As you are almost certainly aware, President Trump signed the CARES act on Friday, March 27, 2020. This act provides that individuals with an income lower than $75,000.00 and couples filing joint tax returns with incomes lower than $150,000.00 total are entitled to a “stimulus credit” in the amount of $1,200.00 and $2,400.00 respectively. Additionally, families with minor children will be awarded $500.00 per child. While these stimulus credits are likely to provide relief to many Americans the treatment of the stimulus in Michigan divorce cases may surprise you.
Who gets the stimulus in a Michigan divorce?
You almost certainly have questions regarding who is entitled to these credits, how they will be distributed, and the effect of their separation on their entitlement. For example, what happens if you recently completed your Michigan divorce and filed “married filing jointly” in 2018 or 2019? The good news is that, if you filed joint income tax returns in 2018 but have since filed separate returns for 2019, your stimulus check will be direct deposited in the account associated with your separate tax return or will be mailed to your address. However, if you have yet to file your 2019 income tax returns or filed married filing joint in 2019 despite having separated, your stimulus check will be direct deposited into the account associated with that joint tax refund. In the event this account has since been closed or no account designation was associated with the tax return, the stimulus check will be delivered to the address of the primary individual listed on the return and will likely be addressed to both parties, thus requiring both signatures to cash. Less fortunately, in the event one party has simply taken over the account listed on joint tax return, action will need to be taken to ensure the stimulus credit is properly divided. One would hope that the individual receiving the credit would happily transfer half the balance to the other party but, in the case of contentious divorces, a motion may need to be filed in the divorce case to ensure proper division of the credit. In the context of a Michigan divorce case, the stimulus is controlled by the language in the Judgment of Divorce. For example, the if parties are sharing equally in a tax refund or obligation, the stimulus must be shared.
Similarly, it is likely that many Michigan separated parents are wondering which parent will be awarded the $500.00 credit for each child. Per the CARES act, it appears that the credit will be awarded to the parent who claimed the minor child on the most recent return. While this is the simplest solution for congress to ensure credits timely reach families who need assistance, this determination will almost certainly cause conflict within families and may require action. If this is the situation in your case, we would be happy to help assist you in this matter.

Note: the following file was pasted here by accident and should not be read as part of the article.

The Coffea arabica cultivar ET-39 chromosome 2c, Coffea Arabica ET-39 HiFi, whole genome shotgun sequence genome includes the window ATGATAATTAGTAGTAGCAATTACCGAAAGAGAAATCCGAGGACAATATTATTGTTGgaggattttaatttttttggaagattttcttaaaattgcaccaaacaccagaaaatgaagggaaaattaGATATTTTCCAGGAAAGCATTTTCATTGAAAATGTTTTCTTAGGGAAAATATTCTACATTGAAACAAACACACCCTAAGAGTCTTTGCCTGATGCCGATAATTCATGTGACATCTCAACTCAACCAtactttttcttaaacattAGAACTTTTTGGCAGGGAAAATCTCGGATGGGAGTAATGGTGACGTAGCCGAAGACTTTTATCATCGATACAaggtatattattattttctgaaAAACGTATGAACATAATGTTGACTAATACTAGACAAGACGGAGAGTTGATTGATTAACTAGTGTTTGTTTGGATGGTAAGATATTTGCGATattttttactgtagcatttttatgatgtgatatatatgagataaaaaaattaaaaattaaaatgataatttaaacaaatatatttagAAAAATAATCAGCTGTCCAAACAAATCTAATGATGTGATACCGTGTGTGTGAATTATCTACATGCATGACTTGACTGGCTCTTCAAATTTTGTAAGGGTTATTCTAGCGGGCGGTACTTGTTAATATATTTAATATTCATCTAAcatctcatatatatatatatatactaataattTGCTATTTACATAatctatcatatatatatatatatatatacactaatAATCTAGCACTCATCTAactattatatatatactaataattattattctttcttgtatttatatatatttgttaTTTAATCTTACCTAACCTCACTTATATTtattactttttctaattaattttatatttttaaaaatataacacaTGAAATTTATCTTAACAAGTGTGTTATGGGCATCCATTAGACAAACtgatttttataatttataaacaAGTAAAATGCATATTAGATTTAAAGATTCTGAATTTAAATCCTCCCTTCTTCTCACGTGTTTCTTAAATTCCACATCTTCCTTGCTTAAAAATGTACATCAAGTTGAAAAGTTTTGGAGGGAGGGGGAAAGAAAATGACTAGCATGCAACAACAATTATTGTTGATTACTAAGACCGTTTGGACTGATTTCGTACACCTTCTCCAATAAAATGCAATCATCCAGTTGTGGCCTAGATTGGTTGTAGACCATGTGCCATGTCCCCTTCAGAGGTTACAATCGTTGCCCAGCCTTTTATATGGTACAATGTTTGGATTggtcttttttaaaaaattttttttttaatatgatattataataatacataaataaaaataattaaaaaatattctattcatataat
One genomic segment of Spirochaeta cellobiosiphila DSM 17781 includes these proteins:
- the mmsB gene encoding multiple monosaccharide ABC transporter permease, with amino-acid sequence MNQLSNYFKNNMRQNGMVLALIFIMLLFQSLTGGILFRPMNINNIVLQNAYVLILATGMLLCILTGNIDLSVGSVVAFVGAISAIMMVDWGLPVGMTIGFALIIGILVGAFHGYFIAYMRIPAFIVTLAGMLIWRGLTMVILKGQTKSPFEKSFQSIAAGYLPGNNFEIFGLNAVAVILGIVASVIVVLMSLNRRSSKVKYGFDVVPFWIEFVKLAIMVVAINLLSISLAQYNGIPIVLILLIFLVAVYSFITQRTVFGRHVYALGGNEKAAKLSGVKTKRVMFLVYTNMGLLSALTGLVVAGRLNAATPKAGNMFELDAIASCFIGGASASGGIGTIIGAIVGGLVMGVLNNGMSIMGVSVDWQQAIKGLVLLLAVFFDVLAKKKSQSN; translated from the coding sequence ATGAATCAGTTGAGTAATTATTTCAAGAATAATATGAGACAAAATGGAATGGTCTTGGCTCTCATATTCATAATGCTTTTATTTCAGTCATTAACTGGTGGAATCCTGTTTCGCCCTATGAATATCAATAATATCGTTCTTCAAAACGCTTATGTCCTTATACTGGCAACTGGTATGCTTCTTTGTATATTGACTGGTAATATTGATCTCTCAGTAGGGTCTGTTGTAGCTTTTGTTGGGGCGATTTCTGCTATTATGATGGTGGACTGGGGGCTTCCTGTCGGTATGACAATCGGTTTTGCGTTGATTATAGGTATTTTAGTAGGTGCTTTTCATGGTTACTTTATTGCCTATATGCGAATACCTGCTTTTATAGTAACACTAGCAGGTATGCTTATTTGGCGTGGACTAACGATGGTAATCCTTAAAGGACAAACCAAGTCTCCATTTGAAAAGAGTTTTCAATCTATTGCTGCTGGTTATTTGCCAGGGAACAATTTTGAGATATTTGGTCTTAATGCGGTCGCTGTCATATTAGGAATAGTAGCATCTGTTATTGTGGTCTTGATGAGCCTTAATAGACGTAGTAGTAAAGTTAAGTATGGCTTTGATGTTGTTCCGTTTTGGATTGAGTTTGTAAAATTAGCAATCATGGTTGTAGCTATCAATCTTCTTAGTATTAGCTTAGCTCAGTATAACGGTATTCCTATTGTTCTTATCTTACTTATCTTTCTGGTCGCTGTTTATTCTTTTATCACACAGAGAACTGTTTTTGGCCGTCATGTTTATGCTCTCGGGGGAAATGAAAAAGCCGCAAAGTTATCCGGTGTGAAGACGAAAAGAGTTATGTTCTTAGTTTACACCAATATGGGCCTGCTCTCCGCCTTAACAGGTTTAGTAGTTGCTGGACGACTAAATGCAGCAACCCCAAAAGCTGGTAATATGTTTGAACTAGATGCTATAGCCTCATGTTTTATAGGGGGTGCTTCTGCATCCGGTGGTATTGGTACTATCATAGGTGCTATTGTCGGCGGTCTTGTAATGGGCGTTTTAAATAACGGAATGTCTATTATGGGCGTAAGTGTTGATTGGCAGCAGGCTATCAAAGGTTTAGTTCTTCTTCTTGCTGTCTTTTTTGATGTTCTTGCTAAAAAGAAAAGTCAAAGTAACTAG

Fortunately, the credits created in the CARES act contain similar limitations to a traditional Income Tax Refund. In our arena, this means we are happy to report that individuals with support arrearages can have the stimulus credit intercepted for support enforcement purposes. In other words, if you are owed a significant support arrearage, Friend of the Court is able to intercept the stimulus credit amount to satisfy the support arrearage as they would with an income tax refund.
Above all, we at Findling Law understand that this is a very unsettling time for everyone in Michigan. We know that many people have questions about how COVID-19 is going to affect their financial future, their children’s lives, and their marriage. If you or anyone you know have questions related to divorce, custody, and/or support, we are always there to assist. Please feel free to call or email us at any time and, more than anything, we hope that you and your family and friends are safe and healthy in these unprecedented times.
About Findling Law
I have been exclusively practicing divorce and family law in Michigan for over two decades. The attorneys at Findling Law all share the core value of practicing law to help people navigate change in their lives, without compromising principles. We specialize in high socio-economic, high-profile and high-conflict cases, while also working with clients of all backgrounds. We recognize that the most important aspect of the practice of law is the application of the law to your specific circumstances.
That is why we provide more free information on divorce and family law than any other Michigan law firm. We want to help you manage your situation. Allow our exceptional legal team to help you navigate the change in your life, without compromising principles.
We want to help you manage your situation. Let our exceptional legal team help you manage your situation.
Local: +1 (248) 399-3300 – toll free: (877-YOUR FIRM)
Or email me at: Daniel@Findlinglaw.com
By: Morgan A. McAtamney and Daniel Findling